In Part 2, we explored the health-as-a-service platform and its desired objects for a better modern technology approach. In Part 3, we delve into what it means to create a health-as-a-service open platform based on FHIR in the provision of existing healthcare scenarios.
Axway has answered the call to meet the demands for new API-powered, FHIR-enabled apps and services. Axway removes the complexities of overcoming interoperability challenges through the utilization of FHIR and the normalization of data across the healthcare continuum.
FHIR is the data bridge between disparate systems creating a common language between applications that may not even be in the same country to exchange health data.
This standardization opens the door to allowing healthcare systems, providers, hospitals, payers, and patients to collaborate and communicate on levels never thought possible before FHIR.
FHIR and healthcare spectrum
Interoperability objectives can be accomplished through the utilization of FHIR resources that create a common exchange format and data normalizing language, regardless of the application, device, or entity.
The added value of FHIR is enhanced by Axway and the ability to send data in both a structured and codified way, allowing for the facilitation of open platforms securely and consistently.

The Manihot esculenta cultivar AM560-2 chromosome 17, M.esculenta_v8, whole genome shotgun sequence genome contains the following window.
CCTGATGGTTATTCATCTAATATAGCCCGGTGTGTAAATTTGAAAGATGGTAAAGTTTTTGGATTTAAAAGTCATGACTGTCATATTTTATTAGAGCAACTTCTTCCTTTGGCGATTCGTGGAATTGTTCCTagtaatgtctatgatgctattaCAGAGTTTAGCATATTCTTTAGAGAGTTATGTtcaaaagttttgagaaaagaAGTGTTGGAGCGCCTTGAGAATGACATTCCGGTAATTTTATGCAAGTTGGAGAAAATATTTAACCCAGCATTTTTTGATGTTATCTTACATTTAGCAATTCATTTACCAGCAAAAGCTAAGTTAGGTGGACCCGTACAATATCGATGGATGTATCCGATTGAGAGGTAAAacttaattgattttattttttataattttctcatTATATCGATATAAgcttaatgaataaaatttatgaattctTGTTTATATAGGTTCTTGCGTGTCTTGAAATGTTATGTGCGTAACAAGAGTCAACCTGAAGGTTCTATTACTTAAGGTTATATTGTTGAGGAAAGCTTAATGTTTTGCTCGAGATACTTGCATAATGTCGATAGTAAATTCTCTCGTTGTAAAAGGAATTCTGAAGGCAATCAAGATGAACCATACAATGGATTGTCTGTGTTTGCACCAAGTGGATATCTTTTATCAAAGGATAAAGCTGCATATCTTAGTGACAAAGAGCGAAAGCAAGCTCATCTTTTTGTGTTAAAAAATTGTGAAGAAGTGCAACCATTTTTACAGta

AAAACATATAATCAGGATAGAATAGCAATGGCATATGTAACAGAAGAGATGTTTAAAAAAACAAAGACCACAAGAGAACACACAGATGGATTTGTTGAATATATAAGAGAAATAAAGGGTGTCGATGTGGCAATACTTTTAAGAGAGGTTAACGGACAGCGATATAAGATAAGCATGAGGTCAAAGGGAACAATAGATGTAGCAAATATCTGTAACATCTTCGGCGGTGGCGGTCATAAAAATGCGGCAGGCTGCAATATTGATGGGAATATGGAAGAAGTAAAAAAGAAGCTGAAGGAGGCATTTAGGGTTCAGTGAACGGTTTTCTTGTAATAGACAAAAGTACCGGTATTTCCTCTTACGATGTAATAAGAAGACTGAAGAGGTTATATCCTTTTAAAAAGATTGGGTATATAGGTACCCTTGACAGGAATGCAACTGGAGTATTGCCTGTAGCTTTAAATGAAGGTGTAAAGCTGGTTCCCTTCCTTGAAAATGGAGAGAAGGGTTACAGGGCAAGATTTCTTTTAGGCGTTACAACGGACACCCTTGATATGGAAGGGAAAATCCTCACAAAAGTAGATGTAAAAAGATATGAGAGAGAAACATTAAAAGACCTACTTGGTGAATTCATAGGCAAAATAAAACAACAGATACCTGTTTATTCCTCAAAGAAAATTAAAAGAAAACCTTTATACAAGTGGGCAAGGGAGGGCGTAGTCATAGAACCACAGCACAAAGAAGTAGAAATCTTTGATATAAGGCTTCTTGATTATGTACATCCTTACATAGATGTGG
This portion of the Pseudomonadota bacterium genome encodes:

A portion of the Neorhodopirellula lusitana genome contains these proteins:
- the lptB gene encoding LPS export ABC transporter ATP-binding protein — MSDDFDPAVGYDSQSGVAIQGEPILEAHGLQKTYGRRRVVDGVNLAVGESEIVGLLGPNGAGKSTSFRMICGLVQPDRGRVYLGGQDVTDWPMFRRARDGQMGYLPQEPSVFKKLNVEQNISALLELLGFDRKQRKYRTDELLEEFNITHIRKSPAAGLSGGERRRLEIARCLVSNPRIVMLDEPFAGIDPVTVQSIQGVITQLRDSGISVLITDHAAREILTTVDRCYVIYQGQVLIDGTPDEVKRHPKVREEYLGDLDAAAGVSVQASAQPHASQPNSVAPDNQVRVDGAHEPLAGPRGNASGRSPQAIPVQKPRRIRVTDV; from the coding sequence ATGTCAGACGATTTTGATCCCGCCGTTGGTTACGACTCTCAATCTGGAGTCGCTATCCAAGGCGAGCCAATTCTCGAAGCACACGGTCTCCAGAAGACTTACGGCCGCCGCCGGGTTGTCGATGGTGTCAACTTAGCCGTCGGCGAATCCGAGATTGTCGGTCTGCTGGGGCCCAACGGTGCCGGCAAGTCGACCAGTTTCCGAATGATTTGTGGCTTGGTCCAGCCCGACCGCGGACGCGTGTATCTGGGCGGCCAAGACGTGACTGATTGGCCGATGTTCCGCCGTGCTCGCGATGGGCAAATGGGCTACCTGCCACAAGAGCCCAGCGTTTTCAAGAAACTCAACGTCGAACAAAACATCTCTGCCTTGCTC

FHIR Resource structures: XML, JSON, HTTP, Atom, OAuth
FHIR Concepts: Common metadata sets and common definition and method of representation of concepts. Concept examples: patient, provider (doctor, nurse practitioner, etc.), problems (diagnosis), medications, diagnostics (lab, radiology), care plans, financial entries, organization, and medical devices. Patient Providers Health Agencies Payers Research Centers Drug & Equipment Supply.
Benefits of FHIR: Readily available data increases the speed of healthcare delivery, standardizes, and structures data into a discreet format to facilitate clinical data exchange between disparate applications regardless of origin or device.
Axway creates a clear path for the connectivity of sensitive patient health data across the continuum of the broader ecosystem of providers, vendors, payers, and others, and provide interoperability between proprietary closed systems, and applications that secure the flow and exchange of critical data.
In Part 4, we delve even deeper on why successful healthcare technology is expected to be able to exchange data quickly, securely, and confidently between multiple applications and entities without complex and difficult solutions that lead to delayed program implementations, revenue losses, patient care gaps, and regulatory compliance issues.
Read more about playing with “FHIR” to ignite digital patient engagement is necessary.